The NextGen aviation park is located at the Federal Aviation Administration’s William J. Hughes Technical Center in Egg Harbor Township.

Michael Ein

EGG HARBOR TOWNSHIP - A padlocked access road through the planned NextGen Aviation Research and Technology Park has become an issue between the South Jersey Economic Development District and Atlantic County.

Connecting Amelia Earhart Boulevard and Delilah Road, the access road was financed through $2.5 million Atlantic County contributed to infrastructure improvements for the future park site. A 2009 ordinance adopted by the Atlantic County Board of Chosen Freeholders states that the road is intended to be a public ‘through' road.

Yet SJEDD Executive Director Gordon Dahl blocked off the boulevard-style roadway in late December, citing concerns about traffic flow, safety and liability. Atlantic County officials, who have offered to operate the road and indemnify SJEDD, argue that the road's closing is contributing to traffic flow problems at the reconfigured Airport Circle. The road was intended to ease the traffic flow at the circle, county officials say.

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The new circle opened Nov. 29 to harsh criticism from motorists regarding the intersection's design and traffic backups, which are at their worst when employees of the FAA's William J. Hughes Technical Center leave work at about 4 p.m.

A traffic report prepared by CMX Inc., a Sea Girt, Monmouth County-based engineering firm retained by SJEDD, states that the circle is designed to divert traffic from the circle to the new traffic light at Delilah Road.

"In light of the 2009 traffic study's conclusions, it is trusted that you will recognize the reasons that have been advanced to support closure of the road appear to be nothing more than uninformed or disingenuous excuses that fail to serve and protect the general public," reads a Jan. 9 letter from the county to the district.

Dahl argues that because the study initiated by his agency is now based on out-of-date traffic counts for the 25 mile-per-hour road, the numbers needs to be updated.

"Whether the counts were wrong or outdated, at this point we just don't know whether the road can handle the traffic flow," Dahl said. "There are safety issues. The light is not operational, and if an accident occurs on that road, I have to take the blame for it. I closed the road and advised the board after I made the decision."

Atlantic County officials, however, say they were told shutting down the road was an SJEDD board decision, and the reasons for closing it provided by SJEDD have changed over time. Atlantic County Executive Dennis Levinson said at one point, he was told that drivers littering would be a concern.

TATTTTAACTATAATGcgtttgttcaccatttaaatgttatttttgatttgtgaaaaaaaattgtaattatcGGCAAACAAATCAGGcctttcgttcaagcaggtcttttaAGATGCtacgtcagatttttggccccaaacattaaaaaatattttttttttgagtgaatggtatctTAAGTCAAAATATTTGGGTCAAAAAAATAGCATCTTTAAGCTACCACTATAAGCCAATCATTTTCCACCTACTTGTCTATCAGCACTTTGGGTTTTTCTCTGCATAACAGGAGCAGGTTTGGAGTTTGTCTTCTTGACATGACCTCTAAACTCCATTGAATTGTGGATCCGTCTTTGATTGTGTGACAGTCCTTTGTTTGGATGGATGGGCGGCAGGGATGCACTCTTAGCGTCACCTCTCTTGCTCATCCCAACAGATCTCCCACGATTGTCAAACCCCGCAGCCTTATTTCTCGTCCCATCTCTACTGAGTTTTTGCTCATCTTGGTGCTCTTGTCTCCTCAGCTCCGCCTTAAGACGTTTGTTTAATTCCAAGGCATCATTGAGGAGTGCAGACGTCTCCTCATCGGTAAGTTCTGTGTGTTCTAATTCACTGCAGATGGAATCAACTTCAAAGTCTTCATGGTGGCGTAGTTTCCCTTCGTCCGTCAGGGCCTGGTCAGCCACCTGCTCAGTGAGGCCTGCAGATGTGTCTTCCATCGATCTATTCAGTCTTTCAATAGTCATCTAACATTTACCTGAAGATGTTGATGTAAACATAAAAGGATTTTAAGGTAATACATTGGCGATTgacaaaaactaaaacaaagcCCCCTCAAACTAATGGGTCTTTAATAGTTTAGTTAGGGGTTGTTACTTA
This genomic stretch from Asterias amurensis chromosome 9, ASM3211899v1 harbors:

While Dahl said the traffic light that is not activated at Delilah Road and the access road is a concern, Atlantic County Engineer Joe D'Abundo said the traffic light can be turned on to a ‘flash' mode with "10 minutes' notice" and can be fully operational within three days.

"This road is crucial to the circle. If the research park were up and running right now, the road would be open and there would be no controversy," Levinson said. "Their response is ridiculous. Some may say it's spiteful."

The clash over the road played out days after the Atlantic County Board of Freeholders's Jan. 3 decision to withdraw from SJEDD, citing concerns over the district's financial position and its failure to complete audits for two consecutive years.

County officials say those concerns were raised while completing an analysis of the district's financial position that was necessary because SJEDD was unable to provide an accurate account of the NextGen project's finances.

Meanwhile, SJEDD is also in negotiations with the NextGen park's board, of which the county is a member, to turn over the lease it holds with the FAA for the park's land. The district board has said it won't accept anything less than $858,000 for the transfer. The county has said the district isn't entitled to that money because other agreements dictate that the district assumed its own liabilities associated with the project.

Representatives from SJEDD, Atlantic County, FAA and the South Jersey Transportation Authority met in January to discuss the problem. Subsequently, the county sent another letter to the district Feb. 1 stating that the FAA and SJTA also believe the access road should be open. The letter requests that SJEDD sign a management agreement and open the road.

Dahl said the district will consider it, but no final decision has been made as he has not yet heard directly from the other parties.

"Nothing's been decided," he said.

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